Despite the loss of all Rhinos in Malaysia, Payne continues to work in conservation. He is working with many of the same colleagues, such as wildlife veterinarian Zainal Zainuddin, to create food habitats in Sabah for endangered species, including orangutans, elephants and Banteng, a species of wild cattle.

“With the Sumatran rhino, I’m pissed off; I’m not desperate, I’m just pissed off,” he says.

The following interview has been edited for length and clarity.

Mongabay: How did you get started with the Sumatran rhinoceros in 1979?

John Payne: In the days before Margaret Thatcher, the British government was very strange: I got a scholarship from the British government in 1975 to study macaques in Malaysia. In the mid-1970s, I spent more than two years in peninsular Malaysia. WWF-Malaysia already existed, surprisingly. It was one of the first WWF outside Europe.

So it was a natural development of which I was very satisfied that when I got my doctorate in 1979, WWF was looking for people who could do field research in Malaysia. I must say that at that time, no well-thought-out Malaysian would want to do fieldwork in nature, it was a different time. It was wide open to young people like me in a way that certainly isn’t anymore. I was in the right place at the right time to find a job at WWF-Malaysia.

An investigation with the Sabah Forestry Department revealed two things. Number one that Sumatran Rhinos still existed. It was a debate. And it was threatened with extinction in 1979 and 1980: only a few remained.

This result came out after two and a half years of exploring various forests in Sabah to map the distribution of the largest mammals and the largest birds.

Mongabay: You were at the 1984 meeting that really got people interacting with the Sumatran rhino in a much more planned and sometimes unplanned way. What do you see today as the legacy of this meeting, both for Rhinos and in general?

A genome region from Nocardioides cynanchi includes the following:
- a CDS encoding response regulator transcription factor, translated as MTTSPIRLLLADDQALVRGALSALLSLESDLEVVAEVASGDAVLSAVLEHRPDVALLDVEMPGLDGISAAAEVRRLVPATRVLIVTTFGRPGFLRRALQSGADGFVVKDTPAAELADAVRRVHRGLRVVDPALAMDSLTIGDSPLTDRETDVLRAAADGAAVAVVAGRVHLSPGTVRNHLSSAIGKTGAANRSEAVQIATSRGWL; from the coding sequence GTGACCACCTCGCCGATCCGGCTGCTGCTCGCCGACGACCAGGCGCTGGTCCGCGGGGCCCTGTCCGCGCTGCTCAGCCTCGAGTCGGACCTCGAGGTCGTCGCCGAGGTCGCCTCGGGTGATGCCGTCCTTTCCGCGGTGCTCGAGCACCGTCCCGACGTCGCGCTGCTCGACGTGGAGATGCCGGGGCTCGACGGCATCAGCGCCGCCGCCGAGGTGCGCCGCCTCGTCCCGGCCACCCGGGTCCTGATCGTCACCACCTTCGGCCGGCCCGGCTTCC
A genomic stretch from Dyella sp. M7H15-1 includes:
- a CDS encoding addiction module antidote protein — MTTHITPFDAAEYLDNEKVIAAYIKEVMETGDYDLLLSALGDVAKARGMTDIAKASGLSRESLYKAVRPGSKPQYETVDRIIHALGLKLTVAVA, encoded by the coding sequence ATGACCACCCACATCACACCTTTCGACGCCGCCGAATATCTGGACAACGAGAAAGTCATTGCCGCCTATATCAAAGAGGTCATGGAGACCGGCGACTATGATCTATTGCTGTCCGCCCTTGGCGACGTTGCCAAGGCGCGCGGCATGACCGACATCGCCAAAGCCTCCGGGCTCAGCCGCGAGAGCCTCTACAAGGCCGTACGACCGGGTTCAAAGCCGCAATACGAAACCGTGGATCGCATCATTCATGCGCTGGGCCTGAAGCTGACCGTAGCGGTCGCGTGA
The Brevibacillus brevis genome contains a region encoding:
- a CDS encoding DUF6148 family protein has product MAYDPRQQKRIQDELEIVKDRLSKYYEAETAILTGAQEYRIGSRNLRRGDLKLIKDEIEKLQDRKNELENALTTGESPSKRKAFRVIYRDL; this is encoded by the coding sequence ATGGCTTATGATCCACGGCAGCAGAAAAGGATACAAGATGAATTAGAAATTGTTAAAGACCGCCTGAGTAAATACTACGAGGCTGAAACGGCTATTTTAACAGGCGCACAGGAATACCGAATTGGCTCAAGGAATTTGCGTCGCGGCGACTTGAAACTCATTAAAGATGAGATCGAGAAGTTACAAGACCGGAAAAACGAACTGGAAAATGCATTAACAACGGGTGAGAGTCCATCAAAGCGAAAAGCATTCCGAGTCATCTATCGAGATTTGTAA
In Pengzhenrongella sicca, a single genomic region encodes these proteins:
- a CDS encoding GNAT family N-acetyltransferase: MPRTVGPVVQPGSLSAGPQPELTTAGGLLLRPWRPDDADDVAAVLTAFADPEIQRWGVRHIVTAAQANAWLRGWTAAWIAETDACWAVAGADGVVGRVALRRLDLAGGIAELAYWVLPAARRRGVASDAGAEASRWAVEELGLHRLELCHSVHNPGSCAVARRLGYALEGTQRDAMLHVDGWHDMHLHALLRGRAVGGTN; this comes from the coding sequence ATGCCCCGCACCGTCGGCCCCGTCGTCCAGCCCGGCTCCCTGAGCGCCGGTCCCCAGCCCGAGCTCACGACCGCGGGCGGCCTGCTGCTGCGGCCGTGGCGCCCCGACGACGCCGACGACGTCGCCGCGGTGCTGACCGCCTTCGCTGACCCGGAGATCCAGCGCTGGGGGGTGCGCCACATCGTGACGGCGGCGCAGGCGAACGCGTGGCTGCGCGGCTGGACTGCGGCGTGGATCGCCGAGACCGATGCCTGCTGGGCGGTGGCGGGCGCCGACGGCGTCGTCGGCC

John Payne: All the right people were there, but immediately there was a split. Rudolph Schenkel, [Rhinoceros expert at Basel Zoo], said: “Rhinos are part of the environment, we shouldn’t take them out.”

And [the conservation coordinator of the Association of Zoos and Aquariums] Tom Foose, whom I admired a lot — he was a real pioneer thinker — said: “No, they will disappear if you leave them there.”That was the essence of this meeting. As you know, the compromise was to capture only the “damned”, the least fertile Rhinos, as we learned after.

So, The inheritance? Nowadays, people are building… happy to find a consensus, but it means that you end up finding a compromise that satisfies everyone, but the bad result is because it does not achieve the goal.

There were many changes in the global conservation strategy around 1980. There has been a big change to move away from a small number of dedicated and passionate people – no matter where they come from – to work together. Unhindered by IUCN and unhindered by governments or other NGOs.

Starting in 1984, you can almost never get what you really need to do because of this [disorder]. There is a strange phenomenon where people are divided into two, right? It always comes out: there are two [opposite] groups. At the same time, you want to find a compromise that doesn’t really satisfy either. I saw that… again and again.